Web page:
Implications of the Recent Verdict against the EEOC | DCR Workforce Blog

Implications of the Recent Verdict against the EEOC

background checksIt has been rightly said that preparation is half the battle, and this has once again been proved when the Fourth Circuit court ruled against the Equal Employment Opportunity Commission (EEOC) in a summary judgment in the EEOC vs. Freeman case. The EEOC lost its case against an employer’s use of background checks to create a disparate impact, because the evidence submitted failed to support it.

The case examined the defendant’s use of criminal background and credit checks to hire applicants to positions which involve the handling of money as well as sensitive financial information. When individuals filed complaints with the EEOC, indicating that the background and credit checks have an adverse impact on Hispanic and black candidates, the EEOC commissioned an analyst to investigate Freeman’s background checking practice. The EEOC then filed a case against Freeman alleging disparate impact, based on the report of the analyst.  Unfortunately, the report was found to be rife with coding errors, inconsistent in the time periods covered by the data, and selective in the data to be analyzed. The court ruled that the data was unreliable.

The practice of conducting background checks cannot be called into question when employed in a rational way to legitimately ensure a reasonable hiring process that protects the business interests of the company without excluding protected groups of candidates. In pursuing claims of disparate impact, the EEOC must demonstrate that hiring patterns exist that are indicative of violations of the Title VII rights of all workers. The defendant must then prove that the hiring practices are tied to sound business goals, and are applied consistently to all candidates. The outcome of the Freeman case hinged on the failed analytical approach of the statistician. It does not mean that employers can afford to become complacent about the litigating powers of the EEOC.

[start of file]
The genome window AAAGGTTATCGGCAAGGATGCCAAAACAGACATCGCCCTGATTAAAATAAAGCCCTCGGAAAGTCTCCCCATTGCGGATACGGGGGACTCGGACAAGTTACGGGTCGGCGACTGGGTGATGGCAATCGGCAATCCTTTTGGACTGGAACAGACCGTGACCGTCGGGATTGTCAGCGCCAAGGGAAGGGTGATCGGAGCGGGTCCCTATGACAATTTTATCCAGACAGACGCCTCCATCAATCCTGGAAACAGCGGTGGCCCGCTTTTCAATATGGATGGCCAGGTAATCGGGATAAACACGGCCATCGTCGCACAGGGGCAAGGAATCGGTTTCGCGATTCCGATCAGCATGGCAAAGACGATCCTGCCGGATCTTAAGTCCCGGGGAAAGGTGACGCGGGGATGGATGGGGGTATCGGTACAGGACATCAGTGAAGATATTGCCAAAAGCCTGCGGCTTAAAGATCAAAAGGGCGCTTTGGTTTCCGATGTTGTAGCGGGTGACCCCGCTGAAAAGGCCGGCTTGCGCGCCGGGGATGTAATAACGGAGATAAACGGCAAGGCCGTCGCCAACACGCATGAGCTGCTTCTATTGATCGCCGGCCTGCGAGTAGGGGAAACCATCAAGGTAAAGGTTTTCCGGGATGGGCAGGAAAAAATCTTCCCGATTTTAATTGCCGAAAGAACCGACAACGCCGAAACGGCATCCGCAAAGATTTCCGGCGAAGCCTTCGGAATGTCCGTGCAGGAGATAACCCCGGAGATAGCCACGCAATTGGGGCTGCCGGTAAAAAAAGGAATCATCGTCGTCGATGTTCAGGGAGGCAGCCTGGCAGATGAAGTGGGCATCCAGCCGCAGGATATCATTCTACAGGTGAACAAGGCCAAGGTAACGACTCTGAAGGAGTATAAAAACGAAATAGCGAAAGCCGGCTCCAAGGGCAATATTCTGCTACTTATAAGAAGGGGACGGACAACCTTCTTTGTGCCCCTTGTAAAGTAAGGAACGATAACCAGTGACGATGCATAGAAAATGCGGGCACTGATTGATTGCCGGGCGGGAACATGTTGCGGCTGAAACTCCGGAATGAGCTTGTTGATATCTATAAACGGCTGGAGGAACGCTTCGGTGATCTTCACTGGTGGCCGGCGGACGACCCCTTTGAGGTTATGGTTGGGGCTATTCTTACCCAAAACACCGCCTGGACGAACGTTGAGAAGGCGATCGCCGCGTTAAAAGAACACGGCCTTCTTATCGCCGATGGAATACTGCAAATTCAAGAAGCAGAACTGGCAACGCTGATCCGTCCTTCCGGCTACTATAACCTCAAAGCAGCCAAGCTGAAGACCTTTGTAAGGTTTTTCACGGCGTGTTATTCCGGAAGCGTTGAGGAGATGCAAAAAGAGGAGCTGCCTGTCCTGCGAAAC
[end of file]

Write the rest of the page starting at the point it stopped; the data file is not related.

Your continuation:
Some Insights for Employers:

Employers may stay clear of the EEOC’s punitive action and expensive litigation, if they keep its guidelines in mind.

  • Screening policies and procedures should be clearly established and documented, then consistently applied. Avoid blanket disqualification criteria, as they will definitely be questioned by the EEOC.
  • Prepare to prove that the specified background check is directly related to the requirements of the job.
  • Make sure that the applicants know the complete details of the background checks you propose to conduct and obtain their permission in advance.
  • In the case of adverse results, give the candidate an opportunity to explain or to rectify the situation, if possible. The nature and gravity of the offence, time since the conviction and relevance to the job must be factored into the decision to not employ or promote an individual.
  • Maintain all hiring records so that a complete analysis can be conducted if confronted with an EEOC audit or action. If you happen to have made any policy changes, do make sure that the data is sorted into separate silos, so as to present an accurate picture of affairs.

Take all locations of the company into consideration and ensure that the microcosm of your workplace represents the diversity of the macrocosm around you.

When onboarding permanent employees and temporary workers, background checks can be an effective means of protecting a company, its workers, clients and community.   They are an essential step in ensuring workplace safety. However, when improperly conducted they can unfairly discriminate. Penalties for errors in either direction can be costly both financially and to a company’s reputation. This ruling underscores the importance of being able to back up every business practice with detailed, auditable data. For those who enact sound practices and maintain detailed records, this ruling increases confidence in their ability to take steps that are in the best interests of their business.


Disclaimer:
The content on this blog is for informational purposes only and cannot be construed as specific legal advice or as a substitute for competent legal advice. They reflect the opinions of DCR Workforce and may not reflect the opinions of any individual attorney. Do contact an attorney for advice specific to your issue or problem.
Lalita is a people/project manager with extensive experience in operations, HCM and training and development across industries like banking, education, business consulting, BPO and information technology. She believes in a dynamic approach to life and learning as change is the only constant.